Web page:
- Inside this hole, make a 3 by 3 ring with 8 blocks of non-combustible material (I used bricks). Leave a hole in the center where you'll put a log later. Make sure the hole lines up with the
- Build a half-open tube as far up as your house goes, using 5 blocks of non-combustible material per layer and leaving the front three spaces open.
- For the top layer, make another 3 by 3 ring and build this into your roof.
- For extra safety, add two vertical stacks (I used glass so you can still see the fire) on the two exposed corners of the fireplace, leaving only 1 space where the fire is actually exposed to your house. This will ensure that no flames will jump around the edges of your fireplace and ignite something.
Place a log into the hole in the bottom layer, so only the top is showing. Use a flint and steel to ignite the log. It will never burn out, because at least two side of a log needs to be burning for it to be destroyed.
#3: It is Dangerous To Go Alone. Take This. But Not Too Much of It.
Underground caves are dangerous places. If you thought defending your countryside castle from hordes of evil shuffling, arrow-shooting, explosive enemies was bad enough, try doing the same thing in a relatively tight space with little light and a lot more danger. In addition to the normal mobs you encounter aboveground, caves carry the risk of steep drops, lava caverns, getting stuck and/or lost, and dungeons. When you get close enough to bedrock, slimes can appear, which split into smaller slimes unless you fight them off with a sword.
Taking all this into account, one thing can be made very clear: caves are not a safe place to be in. You will probably die numerous times.
This one is easy to follow. Don't take a whole lot down with you. If you die, you won't be losing much. Build as many chests as you need in your base, and store all your valuables there. When you go underground exploring or mining, bring only what you need and make sure you have a clearly-defined path to the surface. A good rule of thumb is to bring a worktable, a stack (64 pieces) of planks or logs, a stack of torches, and maybe some wheat to heal yourself, should you do battle. All of this is easy to produce and mostly renewable, and all of your basic tools can be made with wood or stone, which you will collect much of underground.
If you've collected a good store of valuable ores while underground, don't get too greedy. Return to the surface to deposit them somewhere safely, then return to the point where you left off. The last thing you want to do is push a little bit farther only to die and lose your 20 diamond ores, 35 gold ores, and 75 iron ores.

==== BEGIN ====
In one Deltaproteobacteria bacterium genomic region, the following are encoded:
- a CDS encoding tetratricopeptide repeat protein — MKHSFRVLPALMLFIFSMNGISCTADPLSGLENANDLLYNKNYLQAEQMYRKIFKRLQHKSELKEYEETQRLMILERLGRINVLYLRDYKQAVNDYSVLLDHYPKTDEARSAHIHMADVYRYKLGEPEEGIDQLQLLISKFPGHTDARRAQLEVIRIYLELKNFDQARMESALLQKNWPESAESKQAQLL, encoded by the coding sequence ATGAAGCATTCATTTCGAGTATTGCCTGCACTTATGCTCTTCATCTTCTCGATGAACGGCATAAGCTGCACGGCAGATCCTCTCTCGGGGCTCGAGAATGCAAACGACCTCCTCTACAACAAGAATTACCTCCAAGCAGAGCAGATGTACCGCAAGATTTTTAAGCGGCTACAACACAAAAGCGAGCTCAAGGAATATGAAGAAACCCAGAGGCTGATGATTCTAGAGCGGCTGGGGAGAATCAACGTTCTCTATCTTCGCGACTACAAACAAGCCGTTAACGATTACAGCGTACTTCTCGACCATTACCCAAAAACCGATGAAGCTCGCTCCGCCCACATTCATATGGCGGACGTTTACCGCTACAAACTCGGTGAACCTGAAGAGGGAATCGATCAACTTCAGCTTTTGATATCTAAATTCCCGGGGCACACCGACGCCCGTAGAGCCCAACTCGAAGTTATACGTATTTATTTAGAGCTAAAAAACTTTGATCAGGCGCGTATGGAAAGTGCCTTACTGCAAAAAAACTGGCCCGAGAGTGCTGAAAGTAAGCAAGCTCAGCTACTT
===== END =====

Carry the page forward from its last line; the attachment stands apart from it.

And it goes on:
#4: Yes, You Run Out of Air When Underwater
I shouldn't even have to talk about this one. Yet I've seen friends die underwater because they don't resurface in time to take a breath, so it's worth a mention. One you are submerged, an air meter appears above your health, showing your air in bubbles. The bubbles deplete rapidly, and once you are out of air you begin taking heavy damage. Note that water can be frozen in ice climates, but you can break through it.
Needless to say, if you decide to go water exploring, make sure you have an easy way out! Hold space to head straight up. When you're underwater, try not to go in places where you can't shoot stright up to the surface. Be very careful when breaking ice to go underwater; in addition to only having one square where you can exit, it may freeze over while you're underwater, making your chances of escape slim. Retrieving items from the ocean floor is not easy.
#5: You Can Be Attacked Through Doors if They're Placed Incorrectly
I was spending the night in a small dirt outpost while mining clay, and while I knew I couldn't be attacked through glass, I still felt uneasy as enemies built up around my hut. Suddenly, an arrow whizzed past my line of vision, and I jumped a foot in the air. Before I knew it, I was dead in my own outpost, courtesy of skeleton-arrows. I didn't know this at the time, but the placement of a door determines whether you can be attacked through it.
Always, ALWAYS place your doors from outside. They occupy the side of the space you are closest to, so when you stand outside and place doors, they are the closest they can get to danger. This means you can stand near your doors and attack through them, but cannot be attacked in return. If you place your doors from the inside, the opposite is true. You can be hit (and shot!) through your door but will be unable to defend yourself.